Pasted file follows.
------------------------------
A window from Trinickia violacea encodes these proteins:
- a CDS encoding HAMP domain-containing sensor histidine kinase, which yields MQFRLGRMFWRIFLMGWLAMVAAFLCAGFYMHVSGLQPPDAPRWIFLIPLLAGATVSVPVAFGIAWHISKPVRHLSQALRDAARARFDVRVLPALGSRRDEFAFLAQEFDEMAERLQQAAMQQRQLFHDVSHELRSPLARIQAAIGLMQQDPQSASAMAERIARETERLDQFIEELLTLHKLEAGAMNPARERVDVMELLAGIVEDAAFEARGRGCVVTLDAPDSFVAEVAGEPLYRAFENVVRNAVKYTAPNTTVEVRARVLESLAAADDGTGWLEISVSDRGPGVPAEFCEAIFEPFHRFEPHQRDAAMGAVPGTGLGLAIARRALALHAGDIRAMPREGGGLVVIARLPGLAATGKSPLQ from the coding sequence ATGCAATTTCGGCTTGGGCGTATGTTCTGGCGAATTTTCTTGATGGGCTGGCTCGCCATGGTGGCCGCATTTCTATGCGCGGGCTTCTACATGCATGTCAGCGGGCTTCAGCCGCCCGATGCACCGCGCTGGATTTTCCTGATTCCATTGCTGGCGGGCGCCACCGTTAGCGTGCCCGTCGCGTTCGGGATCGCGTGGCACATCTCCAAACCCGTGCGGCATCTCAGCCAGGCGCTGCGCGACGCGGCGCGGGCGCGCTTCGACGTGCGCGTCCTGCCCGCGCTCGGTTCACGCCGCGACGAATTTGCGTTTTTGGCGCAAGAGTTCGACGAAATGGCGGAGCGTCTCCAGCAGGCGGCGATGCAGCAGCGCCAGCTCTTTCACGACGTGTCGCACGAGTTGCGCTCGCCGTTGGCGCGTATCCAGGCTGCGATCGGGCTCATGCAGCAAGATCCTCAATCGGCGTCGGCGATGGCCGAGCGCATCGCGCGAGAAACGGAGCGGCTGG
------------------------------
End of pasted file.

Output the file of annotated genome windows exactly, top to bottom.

A window from Trinickia violacea encodes these proteins:
- a CDS encoding HAMP domain-containing sensor histidine kinase, which yields MQFRLGRMFWRIFLMGWLAMVAAFLCAGFYMHVSGLQPPDAPRWIFLIPLLAGATVSVPVAFGIAWHISKPVRHLSQALRDAARARFDVRVLPALGSRRDEFAFLAQEFDEMAERLQQAAMQQRQLFHDVSHELRSPLARIQAAIGLMQQDPQSASAMAERIARETERLDQFIEELLTLHKLEAGAMNPARERVDVMELLAGIVEDAAFEARGRGCVVTLDAPDSFVAEVAGEPLYRAFENVVRNAVKYTAPNTTVEVRARVLESLAAADDGTGWLEISVSDRGPGVPAEFCEAIFEPFHRFEPHQRDAAMGAVPGTGLGLAIARRALALHAGDIRAMPREGGGLVVIARLPGLAATGKSPLQ from the coding sequence ATGCAATTTCGGCTTGGGCGTATGTTCTGGCGAATTTTCTTGATGGGCTGGCTCGCCATGGTGGCCGCATTTCTATGCGCGGGCTTCTACATGCATGTCAGCGGGCTTCAGCCGCCCGATGCACCGCGCTGGATTTTCCTGATTCCATTGCTGGCGGGCGCCACCGTTAGCGTGCCCGTCGCGTTCGGGATCGCGTGGCACATCTCCAAACCCGTGCGGCATCTCAGCCAGGCGCTGCGCGACGCGGCGCGGGCGCGCTTCGACGTGCGCGTCCTGCCCGCGCTCGGTTCACGCCGCGACGAATTTGCGTTTTTGGCGCAAGAGTTCGACGAAATGGCGGAGCGTCTCCAGCAGGCGGCGATGCAGCAGCGCCAGCTCTTTCACGACGTGTCGCACGAGTTGCGCTCGCCGTTGGCGCGTATCCAGGCTGCGATCGGGCTCATGCAGCAAGATCCTCAATCGGCGTCGGCGATGGCCGAGCGCATCGCGCGAGAAACGGAGCGGCTGG